I wrote a daily online newsletter which went to my media colleagues long before I knew that 450 to 600 people were dying in the prisons every year.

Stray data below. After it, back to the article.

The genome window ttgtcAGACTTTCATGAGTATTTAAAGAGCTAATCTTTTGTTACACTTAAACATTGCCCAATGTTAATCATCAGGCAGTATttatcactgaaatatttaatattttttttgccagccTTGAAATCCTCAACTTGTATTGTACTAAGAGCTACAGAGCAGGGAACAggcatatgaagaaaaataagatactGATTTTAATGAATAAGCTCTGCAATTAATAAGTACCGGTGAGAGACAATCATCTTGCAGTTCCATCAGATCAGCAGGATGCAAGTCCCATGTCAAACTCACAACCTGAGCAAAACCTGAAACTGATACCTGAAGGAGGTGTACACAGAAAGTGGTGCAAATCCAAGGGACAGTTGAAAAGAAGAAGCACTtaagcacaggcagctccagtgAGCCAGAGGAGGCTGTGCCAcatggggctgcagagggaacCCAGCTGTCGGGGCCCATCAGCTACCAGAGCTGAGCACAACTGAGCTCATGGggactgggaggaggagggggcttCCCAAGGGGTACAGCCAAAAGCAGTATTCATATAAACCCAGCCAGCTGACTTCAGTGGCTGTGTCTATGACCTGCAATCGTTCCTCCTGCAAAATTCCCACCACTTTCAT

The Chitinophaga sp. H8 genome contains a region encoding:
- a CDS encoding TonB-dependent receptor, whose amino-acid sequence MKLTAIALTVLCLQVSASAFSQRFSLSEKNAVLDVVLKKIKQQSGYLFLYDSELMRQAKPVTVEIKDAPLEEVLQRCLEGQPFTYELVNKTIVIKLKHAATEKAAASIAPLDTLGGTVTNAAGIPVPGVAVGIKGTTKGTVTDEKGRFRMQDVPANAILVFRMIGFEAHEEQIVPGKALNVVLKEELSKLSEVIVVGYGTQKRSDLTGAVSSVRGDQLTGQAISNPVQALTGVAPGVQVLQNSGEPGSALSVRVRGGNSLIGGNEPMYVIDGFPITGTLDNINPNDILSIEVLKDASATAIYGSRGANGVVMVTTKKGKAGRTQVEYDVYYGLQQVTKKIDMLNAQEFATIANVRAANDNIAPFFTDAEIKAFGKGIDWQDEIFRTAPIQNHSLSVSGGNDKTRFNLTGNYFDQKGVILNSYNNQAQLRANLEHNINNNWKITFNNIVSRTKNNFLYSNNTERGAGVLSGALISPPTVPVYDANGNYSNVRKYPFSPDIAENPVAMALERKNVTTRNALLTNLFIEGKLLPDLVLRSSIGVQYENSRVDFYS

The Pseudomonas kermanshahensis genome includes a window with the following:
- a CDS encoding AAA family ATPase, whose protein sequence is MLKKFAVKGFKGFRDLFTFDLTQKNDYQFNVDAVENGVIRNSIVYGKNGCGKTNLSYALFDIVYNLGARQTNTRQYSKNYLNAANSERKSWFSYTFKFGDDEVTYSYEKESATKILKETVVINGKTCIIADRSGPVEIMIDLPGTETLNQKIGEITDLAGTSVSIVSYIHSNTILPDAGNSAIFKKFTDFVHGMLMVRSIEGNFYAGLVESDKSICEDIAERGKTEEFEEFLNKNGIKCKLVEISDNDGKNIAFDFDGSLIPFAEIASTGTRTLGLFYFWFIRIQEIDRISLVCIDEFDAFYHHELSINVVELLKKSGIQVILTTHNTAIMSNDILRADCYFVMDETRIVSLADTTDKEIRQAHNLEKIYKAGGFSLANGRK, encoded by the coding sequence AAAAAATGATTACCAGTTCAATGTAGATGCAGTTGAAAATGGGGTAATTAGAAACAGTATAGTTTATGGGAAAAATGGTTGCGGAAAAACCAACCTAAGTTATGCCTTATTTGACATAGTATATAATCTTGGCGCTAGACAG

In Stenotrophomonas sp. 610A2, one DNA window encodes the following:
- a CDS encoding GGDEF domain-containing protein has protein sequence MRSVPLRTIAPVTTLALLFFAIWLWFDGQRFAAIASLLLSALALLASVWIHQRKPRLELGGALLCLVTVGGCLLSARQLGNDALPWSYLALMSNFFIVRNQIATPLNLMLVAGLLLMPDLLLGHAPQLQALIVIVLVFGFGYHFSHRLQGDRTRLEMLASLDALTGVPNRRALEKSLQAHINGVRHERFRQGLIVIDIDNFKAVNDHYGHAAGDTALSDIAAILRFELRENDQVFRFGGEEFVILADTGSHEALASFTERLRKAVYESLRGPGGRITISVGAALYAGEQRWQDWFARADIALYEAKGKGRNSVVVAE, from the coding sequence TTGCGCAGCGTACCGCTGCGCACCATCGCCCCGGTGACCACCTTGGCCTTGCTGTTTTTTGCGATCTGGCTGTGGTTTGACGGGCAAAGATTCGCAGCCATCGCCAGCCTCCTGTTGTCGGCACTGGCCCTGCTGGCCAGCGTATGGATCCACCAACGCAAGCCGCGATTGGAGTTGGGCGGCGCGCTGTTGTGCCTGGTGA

I can't be precise with the number of deaths because the state goes to great lengths to cover up death reports, another outrage that flies in the face of the First Amendment. I first learned the actual death statistics for recent years in court during the Plata hearings before the Receiver Sillen was appointed. It was mentioned in the testimony of the state's doctors. My guess is that it was probably higher in those early years when I first started recording my interactions with the families who sought me out to help them by writing about their nightmare experiences. Some of my first editorials in 1998 which were published in The Reporter newspaper in Vacaville, CA where there are two prisons can be viewed here where I maintained this record for eleven years in full public view as trained journalists are so inclined to do: